"A legal definition of genocide as [is] acts intended to destroy a national, ethnic, racial or religious group became the basis of the Convention on the Prevention and Punishment of the Crime of Genocide, as a condemnation of the Nazi Holocaust, and the concept was first employed at the United Nations in General Assembly Resolution 96 (1) of 11 December 1946.
The United Nation's definition can be regarded as minimalist. Genocide is the deliberate act, typically of a state, to destroy a specific group, typically defined in ethnic terms. Critics of this legal concept argue for a maximalist definition, because genocide can occur by neglect rather than intent and it may not be exclusively concentrated on an ethnic group" (Genocide, 2006, para. 1). genocide. (2006). In Abercrombie, N., Hill, S., & Turner, B.S. The Penguin dictionary of sociology (5th ed.). Penguin. Credo Reference.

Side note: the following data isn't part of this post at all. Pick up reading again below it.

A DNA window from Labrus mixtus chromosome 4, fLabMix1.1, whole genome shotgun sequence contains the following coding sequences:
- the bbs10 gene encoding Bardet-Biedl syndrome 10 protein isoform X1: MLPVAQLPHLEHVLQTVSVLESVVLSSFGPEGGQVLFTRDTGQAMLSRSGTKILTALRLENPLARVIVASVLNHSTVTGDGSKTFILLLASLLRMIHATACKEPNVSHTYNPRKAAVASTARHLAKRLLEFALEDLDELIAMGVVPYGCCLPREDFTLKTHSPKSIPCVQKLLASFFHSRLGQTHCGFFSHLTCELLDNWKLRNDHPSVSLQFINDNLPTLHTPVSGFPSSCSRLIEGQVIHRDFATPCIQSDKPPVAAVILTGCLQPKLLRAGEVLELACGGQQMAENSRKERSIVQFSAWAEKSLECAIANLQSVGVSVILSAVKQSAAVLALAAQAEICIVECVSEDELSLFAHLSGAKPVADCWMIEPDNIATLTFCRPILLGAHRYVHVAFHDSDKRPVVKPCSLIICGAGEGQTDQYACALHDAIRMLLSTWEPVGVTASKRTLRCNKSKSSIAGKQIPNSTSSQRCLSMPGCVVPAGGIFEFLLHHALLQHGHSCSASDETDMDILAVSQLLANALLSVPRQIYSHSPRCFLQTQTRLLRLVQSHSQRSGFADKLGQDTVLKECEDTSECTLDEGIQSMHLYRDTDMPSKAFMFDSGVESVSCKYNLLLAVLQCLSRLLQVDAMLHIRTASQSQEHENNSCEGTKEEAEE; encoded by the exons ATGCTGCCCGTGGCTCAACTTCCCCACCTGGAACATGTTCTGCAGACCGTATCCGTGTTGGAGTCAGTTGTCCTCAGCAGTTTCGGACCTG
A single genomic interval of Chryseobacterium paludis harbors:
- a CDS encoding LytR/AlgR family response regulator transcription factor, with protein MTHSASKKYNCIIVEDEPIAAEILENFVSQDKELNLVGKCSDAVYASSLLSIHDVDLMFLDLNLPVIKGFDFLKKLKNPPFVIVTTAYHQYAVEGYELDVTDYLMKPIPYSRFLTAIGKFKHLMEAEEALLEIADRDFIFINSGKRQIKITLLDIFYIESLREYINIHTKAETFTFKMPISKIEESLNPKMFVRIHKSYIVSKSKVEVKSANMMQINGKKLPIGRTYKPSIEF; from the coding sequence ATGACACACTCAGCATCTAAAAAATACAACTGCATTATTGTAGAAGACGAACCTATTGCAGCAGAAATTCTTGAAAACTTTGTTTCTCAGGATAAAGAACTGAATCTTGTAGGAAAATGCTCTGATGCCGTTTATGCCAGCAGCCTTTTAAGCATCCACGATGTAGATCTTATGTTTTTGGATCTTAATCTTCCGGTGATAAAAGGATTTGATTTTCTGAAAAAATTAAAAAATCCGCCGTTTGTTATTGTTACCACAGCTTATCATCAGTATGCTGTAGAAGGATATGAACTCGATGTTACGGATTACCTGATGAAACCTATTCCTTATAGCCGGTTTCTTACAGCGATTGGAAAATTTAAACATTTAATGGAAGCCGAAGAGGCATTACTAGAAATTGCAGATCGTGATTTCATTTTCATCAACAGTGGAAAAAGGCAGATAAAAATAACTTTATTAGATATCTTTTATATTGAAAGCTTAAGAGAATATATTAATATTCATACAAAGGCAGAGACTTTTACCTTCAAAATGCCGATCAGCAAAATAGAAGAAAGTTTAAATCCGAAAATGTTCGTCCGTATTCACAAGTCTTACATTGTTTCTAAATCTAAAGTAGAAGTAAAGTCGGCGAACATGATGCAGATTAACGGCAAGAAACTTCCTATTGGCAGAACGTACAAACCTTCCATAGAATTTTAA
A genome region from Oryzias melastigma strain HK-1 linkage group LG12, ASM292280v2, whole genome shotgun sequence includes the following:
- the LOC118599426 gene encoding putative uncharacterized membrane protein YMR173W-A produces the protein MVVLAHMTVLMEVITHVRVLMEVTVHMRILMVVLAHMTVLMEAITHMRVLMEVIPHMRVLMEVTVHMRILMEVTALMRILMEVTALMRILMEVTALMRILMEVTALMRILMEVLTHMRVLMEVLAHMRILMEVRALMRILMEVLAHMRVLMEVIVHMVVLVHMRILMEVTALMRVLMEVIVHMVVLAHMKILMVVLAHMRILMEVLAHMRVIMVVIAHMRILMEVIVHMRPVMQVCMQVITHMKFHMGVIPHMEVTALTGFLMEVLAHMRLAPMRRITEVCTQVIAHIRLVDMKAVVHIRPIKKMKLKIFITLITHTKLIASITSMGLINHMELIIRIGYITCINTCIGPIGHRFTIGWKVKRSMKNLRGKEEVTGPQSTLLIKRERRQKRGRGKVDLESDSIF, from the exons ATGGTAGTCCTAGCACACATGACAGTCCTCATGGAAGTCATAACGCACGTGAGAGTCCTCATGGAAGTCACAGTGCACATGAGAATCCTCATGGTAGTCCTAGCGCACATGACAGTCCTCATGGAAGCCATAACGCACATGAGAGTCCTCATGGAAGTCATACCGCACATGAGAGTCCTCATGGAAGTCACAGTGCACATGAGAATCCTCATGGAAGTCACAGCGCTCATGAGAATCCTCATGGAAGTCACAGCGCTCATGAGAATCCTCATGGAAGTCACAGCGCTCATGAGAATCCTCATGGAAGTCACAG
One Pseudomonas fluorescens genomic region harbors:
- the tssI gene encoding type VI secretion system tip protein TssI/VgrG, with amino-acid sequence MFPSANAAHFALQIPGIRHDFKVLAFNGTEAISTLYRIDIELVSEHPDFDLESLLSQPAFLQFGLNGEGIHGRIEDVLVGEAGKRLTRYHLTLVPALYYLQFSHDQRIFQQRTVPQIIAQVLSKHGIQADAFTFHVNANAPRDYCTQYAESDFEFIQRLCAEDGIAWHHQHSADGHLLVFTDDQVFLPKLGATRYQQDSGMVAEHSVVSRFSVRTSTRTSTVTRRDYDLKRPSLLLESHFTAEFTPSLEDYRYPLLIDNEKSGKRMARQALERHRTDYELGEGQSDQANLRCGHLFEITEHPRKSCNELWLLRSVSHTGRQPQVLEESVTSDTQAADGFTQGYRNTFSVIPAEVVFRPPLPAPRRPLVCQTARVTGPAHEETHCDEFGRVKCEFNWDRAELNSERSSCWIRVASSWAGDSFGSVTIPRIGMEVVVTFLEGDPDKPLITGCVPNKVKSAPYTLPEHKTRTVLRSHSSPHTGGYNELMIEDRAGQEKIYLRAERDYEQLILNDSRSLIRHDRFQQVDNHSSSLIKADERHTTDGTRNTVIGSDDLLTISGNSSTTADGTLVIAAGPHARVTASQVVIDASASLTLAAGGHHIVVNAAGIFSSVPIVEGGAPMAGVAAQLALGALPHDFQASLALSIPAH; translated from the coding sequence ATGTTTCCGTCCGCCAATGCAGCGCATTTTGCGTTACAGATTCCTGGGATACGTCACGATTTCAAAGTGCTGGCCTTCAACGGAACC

Instructor Sabine Stratton recommends the following websites on genocide.
Additional websites Amnesty International, or Genocide Watch, or Human Rights Watch, or International Criminal Court, or Physicians for Human Rights.
Books can be found under the subject heading Genocide and terms such as Holocaust, Jewish (1939-1945) or Trials (Genocide) or Crimes against humanity or using the subject term genocide followed by the name of a country. eg. genocide Argentina; genocide Rwanda. Material on psychology of genocide is also available.